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Suggested Readings?

  1. Jun 5, 2004 #1
    I was wondering what books I should read to learn more about physics. I am very interested in the subject and have read a few books right now I'm reading Hyperspace by Dr. Michio Kaku. But I dont know where to go from there. I am relatively new to physics so I dont want to read any advanced level books. So anyway thanks,
    Wyman91 :approve:
  2. jcsd
  3. Jun 5, 2004 #2


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    I can recommend a few books.

    The best popular book on physics is Greene's The Elegant Universe, but it's a little too difficult to start out on.

    Feynman's QED presents his characteristic way of looking at physics in very easy to understand terms.

    Nick Herbert's Quantum Reality is another fine one. Years ago I read many poplular books on the quantum and this one was the best of its time.

    John Gribbin's In Search of Schroedinger's Cat and Schroedinger's Kittens present the "weirdness" of QM, all of it supported by experiment, in entertaining fashion. If you can get your head around all the experiments described in Herbert's and Gribben's books you will be about ready for Greene. From there on, you will need to master some math.
    Last edited: Jun 5, 2004
  4. Jun 5, 2004 #3


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    I browsed a Barnes & Noble yesterday and came across a book that I am starting to read, called No Ordinary Genius. It is a biography of Richard Feynman. There is not a lot of physics in it, but there is some, along with Feynman's ideas on nanotechnology, religion, and other things.

    I laid out $20+ for a best-of Kenny Rogers double CD while I was there, largely on the strength of his 1960s song Reuben James. I had the REPEAT button turned on so I could listen to it literally a dozen times in a row, and it sounded as neat on the last play as it did on the first. Most of his later material doesn't do a danged thing for me, so I will rarely play disc 2 I'm afraid.
  5. Jun 5, 2004 #4
    Thank you guys both for your help I will check those books out.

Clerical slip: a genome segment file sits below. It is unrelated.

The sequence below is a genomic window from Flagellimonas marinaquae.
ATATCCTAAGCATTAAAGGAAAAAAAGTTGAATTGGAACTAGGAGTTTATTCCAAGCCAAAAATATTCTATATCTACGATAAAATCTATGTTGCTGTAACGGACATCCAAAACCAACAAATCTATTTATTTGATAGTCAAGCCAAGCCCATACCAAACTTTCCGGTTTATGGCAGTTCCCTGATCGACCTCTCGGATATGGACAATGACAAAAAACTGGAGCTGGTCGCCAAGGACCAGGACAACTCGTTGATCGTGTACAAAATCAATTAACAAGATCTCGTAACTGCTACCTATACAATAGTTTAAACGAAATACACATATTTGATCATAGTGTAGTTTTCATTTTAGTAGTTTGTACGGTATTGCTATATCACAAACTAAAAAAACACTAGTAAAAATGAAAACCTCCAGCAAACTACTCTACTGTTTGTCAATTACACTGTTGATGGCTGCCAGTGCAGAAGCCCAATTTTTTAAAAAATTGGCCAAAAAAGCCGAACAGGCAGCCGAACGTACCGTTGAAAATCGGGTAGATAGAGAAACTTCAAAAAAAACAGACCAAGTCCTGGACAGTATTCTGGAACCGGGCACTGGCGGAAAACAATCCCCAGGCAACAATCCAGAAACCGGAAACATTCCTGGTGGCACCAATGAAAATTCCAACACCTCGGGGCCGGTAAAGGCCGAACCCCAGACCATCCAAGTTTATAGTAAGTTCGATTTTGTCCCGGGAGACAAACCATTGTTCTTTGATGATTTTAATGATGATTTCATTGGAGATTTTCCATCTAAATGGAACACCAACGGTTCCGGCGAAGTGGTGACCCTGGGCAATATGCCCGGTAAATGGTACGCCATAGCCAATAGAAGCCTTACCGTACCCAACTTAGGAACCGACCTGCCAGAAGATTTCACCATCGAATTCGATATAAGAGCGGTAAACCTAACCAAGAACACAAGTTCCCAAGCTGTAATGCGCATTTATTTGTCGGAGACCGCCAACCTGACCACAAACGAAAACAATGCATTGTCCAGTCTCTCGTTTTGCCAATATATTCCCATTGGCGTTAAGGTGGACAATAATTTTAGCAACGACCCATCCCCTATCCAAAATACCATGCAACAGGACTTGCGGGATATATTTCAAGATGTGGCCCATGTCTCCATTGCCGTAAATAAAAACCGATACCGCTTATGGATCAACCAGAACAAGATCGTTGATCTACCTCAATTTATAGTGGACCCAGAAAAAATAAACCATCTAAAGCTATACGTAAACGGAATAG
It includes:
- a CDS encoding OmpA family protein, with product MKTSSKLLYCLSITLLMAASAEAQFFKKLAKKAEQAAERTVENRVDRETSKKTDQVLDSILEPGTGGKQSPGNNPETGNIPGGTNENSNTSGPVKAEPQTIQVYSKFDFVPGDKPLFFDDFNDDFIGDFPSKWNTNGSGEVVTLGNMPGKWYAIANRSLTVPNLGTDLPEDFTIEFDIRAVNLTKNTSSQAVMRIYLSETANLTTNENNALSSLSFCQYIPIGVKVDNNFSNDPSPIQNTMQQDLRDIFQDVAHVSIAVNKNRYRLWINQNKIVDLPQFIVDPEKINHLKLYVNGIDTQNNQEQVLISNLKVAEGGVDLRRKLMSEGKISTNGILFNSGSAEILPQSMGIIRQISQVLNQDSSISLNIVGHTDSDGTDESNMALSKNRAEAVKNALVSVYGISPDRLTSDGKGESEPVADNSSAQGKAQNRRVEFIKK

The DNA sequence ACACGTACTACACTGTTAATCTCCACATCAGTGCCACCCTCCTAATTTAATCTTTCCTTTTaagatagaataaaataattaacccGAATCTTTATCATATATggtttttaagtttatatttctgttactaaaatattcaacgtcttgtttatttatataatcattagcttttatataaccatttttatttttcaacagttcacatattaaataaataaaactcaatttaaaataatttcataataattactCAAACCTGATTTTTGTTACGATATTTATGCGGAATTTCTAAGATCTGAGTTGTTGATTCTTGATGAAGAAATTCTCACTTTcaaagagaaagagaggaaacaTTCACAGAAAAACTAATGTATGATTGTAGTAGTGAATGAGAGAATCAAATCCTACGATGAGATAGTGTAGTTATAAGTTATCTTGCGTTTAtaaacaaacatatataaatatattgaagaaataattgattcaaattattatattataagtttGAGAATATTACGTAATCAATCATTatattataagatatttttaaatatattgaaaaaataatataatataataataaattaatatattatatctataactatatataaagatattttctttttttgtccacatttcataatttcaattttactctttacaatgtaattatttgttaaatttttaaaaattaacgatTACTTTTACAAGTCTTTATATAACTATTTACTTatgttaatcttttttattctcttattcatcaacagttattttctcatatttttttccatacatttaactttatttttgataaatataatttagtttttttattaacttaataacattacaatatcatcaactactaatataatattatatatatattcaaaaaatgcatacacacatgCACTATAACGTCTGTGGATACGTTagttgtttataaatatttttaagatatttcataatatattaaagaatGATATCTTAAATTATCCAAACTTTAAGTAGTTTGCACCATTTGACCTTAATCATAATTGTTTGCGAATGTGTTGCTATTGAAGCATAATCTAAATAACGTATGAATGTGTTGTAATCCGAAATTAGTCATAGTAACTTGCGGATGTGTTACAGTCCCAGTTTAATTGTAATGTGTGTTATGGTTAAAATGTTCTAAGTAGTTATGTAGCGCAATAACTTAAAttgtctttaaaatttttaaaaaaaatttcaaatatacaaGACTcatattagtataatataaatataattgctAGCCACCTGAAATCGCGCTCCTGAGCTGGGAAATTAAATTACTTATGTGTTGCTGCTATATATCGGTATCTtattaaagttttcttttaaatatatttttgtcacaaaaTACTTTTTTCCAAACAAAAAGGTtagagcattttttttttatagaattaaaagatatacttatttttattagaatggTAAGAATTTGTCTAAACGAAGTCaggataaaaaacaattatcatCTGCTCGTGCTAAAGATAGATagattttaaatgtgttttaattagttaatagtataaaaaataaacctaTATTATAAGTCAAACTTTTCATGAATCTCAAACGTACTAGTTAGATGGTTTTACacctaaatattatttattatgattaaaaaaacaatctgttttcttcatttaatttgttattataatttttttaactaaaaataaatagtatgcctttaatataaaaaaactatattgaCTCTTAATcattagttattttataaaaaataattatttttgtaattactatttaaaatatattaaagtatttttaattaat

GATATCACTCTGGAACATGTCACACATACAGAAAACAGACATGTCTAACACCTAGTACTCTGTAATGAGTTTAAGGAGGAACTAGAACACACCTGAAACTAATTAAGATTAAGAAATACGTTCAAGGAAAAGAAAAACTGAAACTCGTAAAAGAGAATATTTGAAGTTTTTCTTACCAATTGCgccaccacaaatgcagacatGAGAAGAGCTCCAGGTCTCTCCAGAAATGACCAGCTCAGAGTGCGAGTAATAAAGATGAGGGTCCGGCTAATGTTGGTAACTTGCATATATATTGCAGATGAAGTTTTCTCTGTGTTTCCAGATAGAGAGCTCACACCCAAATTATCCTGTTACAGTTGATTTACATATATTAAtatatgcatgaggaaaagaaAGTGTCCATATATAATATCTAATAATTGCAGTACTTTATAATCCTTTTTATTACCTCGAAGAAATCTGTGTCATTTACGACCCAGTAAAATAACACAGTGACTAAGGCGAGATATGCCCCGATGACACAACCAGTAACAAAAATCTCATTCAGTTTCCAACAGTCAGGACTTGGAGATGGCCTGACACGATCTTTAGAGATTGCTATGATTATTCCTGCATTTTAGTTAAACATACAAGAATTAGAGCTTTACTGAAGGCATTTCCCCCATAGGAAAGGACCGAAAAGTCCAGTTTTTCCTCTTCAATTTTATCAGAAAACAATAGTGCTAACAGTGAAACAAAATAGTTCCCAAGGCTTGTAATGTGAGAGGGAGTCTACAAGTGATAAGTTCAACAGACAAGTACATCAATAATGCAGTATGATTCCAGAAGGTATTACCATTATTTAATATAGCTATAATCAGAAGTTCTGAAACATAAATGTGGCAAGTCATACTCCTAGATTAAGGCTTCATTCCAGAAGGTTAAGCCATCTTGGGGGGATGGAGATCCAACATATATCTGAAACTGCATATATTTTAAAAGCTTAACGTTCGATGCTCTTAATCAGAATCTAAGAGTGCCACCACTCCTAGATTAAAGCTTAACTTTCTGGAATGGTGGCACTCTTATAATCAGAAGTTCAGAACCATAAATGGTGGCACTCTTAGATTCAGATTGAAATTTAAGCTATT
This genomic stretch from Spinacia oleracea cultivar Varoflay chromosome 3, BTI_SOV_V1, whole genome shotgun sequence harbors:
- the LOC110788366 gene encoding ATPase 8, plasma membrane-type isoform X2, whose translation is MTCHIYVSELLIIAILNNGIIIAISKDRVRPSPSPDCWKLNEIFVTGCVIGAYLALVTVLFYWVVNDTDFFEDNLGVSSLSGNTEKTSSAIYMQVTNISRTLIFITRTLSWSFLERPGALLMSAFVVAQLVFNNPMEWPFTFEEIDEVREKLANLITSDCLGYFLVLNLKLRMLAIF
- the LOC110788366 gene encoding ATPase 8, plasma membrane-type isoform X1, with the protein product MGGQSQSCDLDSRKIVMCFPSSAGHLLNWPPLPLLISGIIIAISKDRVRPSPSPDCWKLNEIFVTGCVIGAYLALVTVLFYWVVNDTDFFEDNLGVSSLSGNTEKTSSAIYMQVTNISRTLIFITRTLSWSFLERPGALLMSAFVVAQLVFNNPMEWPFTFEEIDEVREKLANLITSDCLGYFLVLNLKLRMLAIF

6. Jun 13, 2004 #5


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    Janitor, its funny that you should mention a Feynman biography because I just checked-out his other one from my university's library. It's called "The Beat Of A Different Drum: The Life and Science of Richard Feynman" by Jagdish Mehra.

    The book is a little over 600-pages and only about 100 talk about his younger days. The rest of the book talks about all of his ideas, methods, etc. within the field of physics (electrodynamics, quantum mechanics, etc.). And the way the book is written, each chapter is in chronological order of his life. So basically, you'll learn about the physics as Feynman discovered it. From his days at MIT as a undergraduate student all the way up to his passing in 1988. The book also has many of his formulas and such written out (some with detail on how to do yourself).

    I highly recommend you pick-it up from the bookstore or your local library. I'll probably end up buying it myself since its such an informative book as well as biography.

    EDIT: I just searched for the book on BN and just found out the book is out-of-print; however, there are around 10 used copies available for sale. Of course, you may be able to find it at a local "used" bookstore in your area.
  7. Jun 13, 2004 #6


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    Cod, I have not heard of that biography of Feynman. I did once read Surely You're Joking, Mr. Feynman, which may be one you are familiar with. I remember the title derived from something a waitress said to Feynman after he told her what he wanted in his tea. Like the biography I am reading now, it did not go into a lot of scientific detail.
  8. Jun 13, 2004 #7


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    I've heard the name of that book before, but haven't read it. Maybe I'll try and find it to read once I finish the book I'm currently reading. And like I said in my earlier post, the book I'm reading now goes into great detail about his science as well as life.
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